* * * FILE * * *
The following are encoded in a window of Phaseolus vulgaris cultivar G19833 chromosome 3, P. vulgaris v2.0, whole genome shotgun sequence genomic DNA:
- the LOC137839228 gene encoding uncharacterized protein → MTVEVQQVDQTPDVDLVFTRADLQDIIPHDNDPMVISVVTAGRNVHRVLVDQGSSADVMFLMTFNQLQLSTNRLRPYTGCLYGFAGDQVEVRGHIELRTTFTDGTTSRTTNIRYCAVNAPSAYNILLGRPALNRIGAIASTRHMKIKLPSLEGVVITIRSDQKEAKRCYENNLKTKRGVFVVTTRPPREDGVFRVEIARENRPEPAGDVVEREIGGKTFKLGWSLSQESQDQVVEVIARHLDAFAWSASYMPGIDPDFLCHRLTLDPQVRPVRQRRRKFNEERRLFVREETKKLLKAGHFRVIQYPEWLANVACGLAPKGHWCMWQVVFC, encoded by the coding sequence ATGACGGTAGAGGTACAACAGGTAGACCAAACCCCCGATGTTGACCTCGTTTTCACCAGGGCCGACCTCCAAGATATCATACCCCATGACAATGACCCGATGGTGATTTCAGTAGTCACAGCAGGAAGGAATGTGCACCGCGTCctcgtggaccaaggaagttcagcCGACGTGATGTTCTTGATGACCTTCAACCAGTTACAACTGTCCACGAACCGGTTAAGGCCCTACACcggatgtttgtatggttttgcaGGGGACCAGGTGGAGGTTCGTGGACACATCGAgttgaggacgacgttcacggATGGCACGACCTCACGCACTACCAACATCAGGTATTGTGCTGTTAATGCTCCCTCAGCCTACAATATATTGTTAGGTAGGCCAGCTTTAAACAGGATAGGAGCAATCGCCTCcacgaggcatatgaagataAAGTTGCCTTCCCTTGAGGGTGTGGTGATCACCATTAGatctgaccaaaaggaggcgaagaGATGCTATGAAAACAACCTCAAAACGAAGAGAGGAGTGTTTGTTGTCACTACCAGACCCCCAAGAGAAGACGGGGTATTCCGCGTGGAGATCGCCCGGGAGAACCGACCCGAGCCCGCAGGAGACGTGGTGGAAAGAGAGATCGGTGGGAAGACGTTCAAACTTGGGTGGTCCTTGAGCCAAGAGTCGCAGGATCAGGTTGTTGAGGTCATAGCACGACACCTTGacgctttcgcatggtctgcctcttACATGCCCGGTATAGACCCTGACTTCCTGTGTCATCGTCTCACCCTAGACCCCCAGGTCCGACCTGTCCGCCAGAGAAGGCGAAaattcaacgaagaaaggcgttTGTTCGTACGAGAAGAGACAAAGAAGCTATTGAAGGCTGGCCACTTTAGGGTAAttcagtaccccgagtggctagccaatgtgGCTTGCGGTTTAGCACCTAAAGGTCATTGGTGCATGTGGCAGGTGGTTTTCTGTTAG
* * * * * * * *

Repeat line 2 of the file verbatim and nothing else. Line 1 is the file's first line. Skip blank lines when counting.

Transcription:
- the LOC137839228 gene encoding uncharacterized protein → MTVEVQQVDQTPDVDLVFTRADLQDIIPHDNDPMVISVVTAGRNVHRVLVDQGSSADVMFLMTFNQLQLSTNRLRPYTGCLYGFAGDQVEVRGHIELRTTFTDGTTSRTTNIRYCAVNAPSAYNILLGRPALNRIGAIASTRHMKIKLPSLEGVVITIRSDQKEAKRCYENNLKTKRGVFVVTTRPPREDGVFRVEIARENRPEPAGDVVEREIGGKTFKLGWSLSQESQDQVVEVIARHLDAFAWSASYMPGIDPDFLCHRLTLDPQVRPVRQRRRKFNEERRLFVREETKKLLKAGHFRVIQYPEWLANVACGLAPKGHWCMWQVVFC, encoded by the coding sequence ATGACGGTAGAGGTACAACAGGTAGACCAAACCCCCGATGTTGACCTCGTTTTCACCAGGGCCGACCTCCAAGATATCATACCCCATGACAATGACCCGATGGTGATTTCAGTAGTCACAGCAGGAAGGAATGTGCACCGCGTCctcgtggaccaaggaagttcagcCGACGTGATGTTCTTGATGACCTTCAACCAGTTACAACTGTCCACGAACCGGTTAAGGCCCTACACcggatgtttgtatggttttgcaGGGGACCAGGTGGAGGTTCGTGGACACATCGAgttgaggacgacgttcacggATGGCACGACCTCACGCACTACCAACATCAGGTATTGTGCTGTTAATGCTCCCTCAGCCTACAATATATTGTTAGGTAGGCCAGCTTTAAACAGGATAGGAGCAATCGCCTCcacgaggcatatgaagataAAGTTGCCTTCCCTTGAGGGTGTGGTGATCACCATTAGatctgaccaaaaggaggcgaagaGATGCTATGAAAACAACCTCAAAACGAAGAGAGGAGTGTTTGTTGTCACTACCAGACCCCCAAGAGAAGACGGGGTATTCCGCGTGGAGATCGCCCGGGAGAACCGACCCGAGCCCGCAGGAGACGTGGTGGAAAGAGAGATCGGTGGGAAGACGTTCAAACTTGGGTGGTCCTTGAGCCAAGAGTCGCAGGATCAGGTTGTTGAGGTCATAGCACGACACCTTGacgctttcgcatggtctgcctcttACATGCCCGGTATAGACCCTGACTTCCTGTGTCATCGTCTCACCCTAGACCCCCAGGTCCGACCTGTCCGCCAGAGAAGGCGAAaattcaacgaagaaaggcgttTGTTCGTACGAGAAGAGACAAAGAAGCTATTGAAGGCTGGCCACTTTAGGGTAAttcagtaccccgagtggctagccaatgtgGCTTGCGGTTTAGCACCTAAAGGTCATTGGTGCATGTGGCAGGTGGTTTTCTGTTAG